Precision gives the English language its power. At its best, it can convey strong ideas lyrically and lucidly. At its worst, it can inflame passions while avoiding direct responsibility for those passions.
Take the case this week of Texas Attorney General Greg Abbott and his newly unveiled public safety plan.
In a Dallas speech on Tuesday, the Republican front-runner for governor outlined his plan and rightly lamented the growing influence that Mexican drug cartels have in Texas by pointing out, among other examples, specific instances of law enforcement corruption in Starr, Hidalgo and Cameron counties.
“This creeping corruption resembles third-world country practices that erode the social fabric of our communities and destroys Texans’ trust in government,” he said in a videotaped speech.
Abbott, more than most, understands the power and nuance of the English language. After all, he’s the state’s top lawyer and a former jurist who sat on the Texas Supreme Court — two jobs that require a keen understanding of the need for precision in language.
So there is no doubt that the comparison of corruption in South Texas to third-world countries — made in prepared remarks — was intentional and highly nuanced.
It gives the attorney general the plausible deniability that he needs to say that he was not directly comparing the Hispanic-heavy Rio Grande Valley itself to third-world countries. He was simply comparing the corruption to those third-world countries, many of which happen to be in Latin America.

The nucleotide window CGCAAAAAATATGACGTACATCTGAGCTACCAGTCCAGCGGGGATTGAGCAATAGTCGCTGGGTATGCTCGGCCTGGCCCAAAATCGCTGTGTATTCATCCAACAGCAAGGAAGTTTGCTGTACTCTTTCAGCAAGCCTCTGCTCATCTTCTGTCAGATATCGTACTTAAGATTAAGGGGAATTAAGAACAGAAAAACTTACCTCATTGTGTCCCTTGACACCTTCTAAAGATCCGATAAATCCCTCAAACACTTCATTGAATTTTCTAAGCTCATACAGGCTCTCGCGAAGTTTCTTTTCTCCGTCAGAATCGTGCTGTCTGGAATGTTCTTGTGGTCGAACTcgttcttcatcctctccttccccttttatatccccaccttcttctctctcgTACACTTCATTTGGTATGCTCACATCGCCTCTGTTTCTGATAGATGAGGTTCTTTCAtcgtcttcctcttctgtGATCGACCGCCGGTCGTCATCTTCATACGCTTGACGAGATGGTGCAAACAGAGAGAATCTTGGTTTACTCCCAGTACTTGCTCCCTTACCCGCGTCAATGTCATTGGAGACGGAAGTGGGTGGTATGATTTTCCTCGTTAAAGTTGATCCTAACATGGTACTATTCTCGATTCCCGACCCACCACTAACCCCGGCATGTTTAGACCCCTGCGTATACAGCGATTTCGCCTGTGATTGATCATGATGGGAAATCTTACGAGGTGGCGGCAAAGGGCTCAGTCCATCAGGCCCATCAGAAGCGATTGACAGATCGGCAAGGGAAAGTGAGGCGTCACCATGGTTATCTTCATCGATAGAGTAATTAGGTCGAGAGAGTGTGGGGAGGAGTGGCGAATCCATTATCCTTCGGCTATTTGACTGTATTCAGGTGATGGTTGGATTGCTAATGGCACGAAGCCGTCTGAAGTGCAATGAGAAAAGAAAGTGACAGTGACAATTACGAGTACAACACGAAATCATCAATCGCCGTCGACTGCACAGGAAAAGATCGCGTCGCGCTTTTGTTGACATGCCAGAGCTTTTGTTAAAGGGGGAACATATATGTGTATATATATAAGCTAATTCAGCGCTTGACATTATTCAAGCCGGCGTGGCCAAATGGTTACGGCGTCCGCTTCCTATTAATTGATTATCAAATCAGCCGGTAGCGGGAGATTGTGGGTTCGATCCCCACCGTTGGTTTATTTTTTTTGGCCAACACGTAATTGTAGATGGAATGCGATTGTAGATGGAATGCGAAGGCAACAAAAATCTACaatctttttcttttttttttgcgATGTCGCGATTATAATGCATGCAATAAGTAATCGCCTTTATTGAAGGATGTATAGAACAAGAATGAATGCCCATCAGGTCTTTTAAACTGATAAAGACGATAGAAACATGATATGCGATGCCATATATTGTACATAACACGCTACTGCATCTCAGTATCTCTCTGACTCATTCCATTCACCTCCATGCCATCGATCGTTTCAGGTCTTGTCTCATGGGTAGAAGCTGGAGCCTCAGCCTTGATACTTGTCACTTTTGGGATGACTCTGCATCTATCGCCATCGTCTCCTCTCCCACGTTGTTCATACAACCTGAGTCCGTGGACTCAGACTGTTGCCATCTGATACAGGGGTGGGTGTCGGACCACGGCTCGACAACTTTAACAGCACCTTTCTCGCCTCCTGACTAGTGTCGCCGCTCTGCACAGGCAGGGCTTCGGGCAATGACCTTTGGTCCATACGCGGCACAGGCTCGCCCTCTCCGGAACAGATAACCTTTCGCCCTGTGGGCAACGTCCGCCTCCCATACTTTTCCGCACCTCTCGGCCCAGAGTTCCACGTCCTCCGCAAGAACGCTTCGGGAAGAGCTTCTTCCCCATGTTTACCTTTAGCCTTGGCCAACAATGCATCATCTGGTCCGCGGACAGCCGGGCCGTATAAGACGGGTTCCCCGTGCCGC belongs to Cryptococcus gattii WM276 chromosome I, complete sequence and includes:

There is also no doubt that Abbott would not have made a similar comparison to third-world countries had he been talking about corruption in Dallas or Houston.
That’s why we applaud state Rep. Terry Canales, D-Edinburg, for calling on Abbott to apologize for such cynical and offensive remarks. And we join in that call.
In fact, we view this incident as a potential defining moment in this year’s election. We call on all campaigns for statewide elective office — especially Abbott’s probable rival in November, Democratic state Sen. Wendy Davis — to denounce these words or embrace them. Our numbers in the Valley dictate that we have a seat at the table in which public policy is fashioned. We demand to know the attitude of those with whom we are seated.
If Abbott’s words are given a pass by the political establishments of the state, then we’re concerned that it represents business as usual for statewide politics, despite the Valley’s growing numbers and economic influence. And that business is focusing resources and responding to the influence of the Interstate 35 corridor — at the exclusion of the border region in general and the Valley in particular.
As we have said on our Opinion page several times before, this year’s election should not fall into that traditional zone of venomous nativist rhetoric that inflames the passions of white conservatives at the expense of the state’s growing Hispanic population.
Abbott has been guilty of such practices in the past and we need to declare as a region that we are tired of having Hispanics act as the bogeymen of Texas.
We should all be ashamed of the antics of corrupt law enforcement and other facets of corrupt government in our midst. But the fact that corruption happens — as it happens all over the state — should not diminish our sense of being Texans or Americans. Nor should we allow others to diminish that sense in highly nuanced speeches.
The irony of Abbott’s statement is that it would have made little difference in any of the local cases that he mentioned if the border security plan that he introduced had already been in place. That’s because the federal government prosecutes the vast majority of corruption cases in our state, including those in the Valley.
The promise of $300 million of state taxpayer money is another cynical attempt by a politician running for statewide office to leverage xenophobia into votes. To add to the xenophobia with references to third-world countries — however nuanced those references may be — should be out of bounds. We as a region should demand that.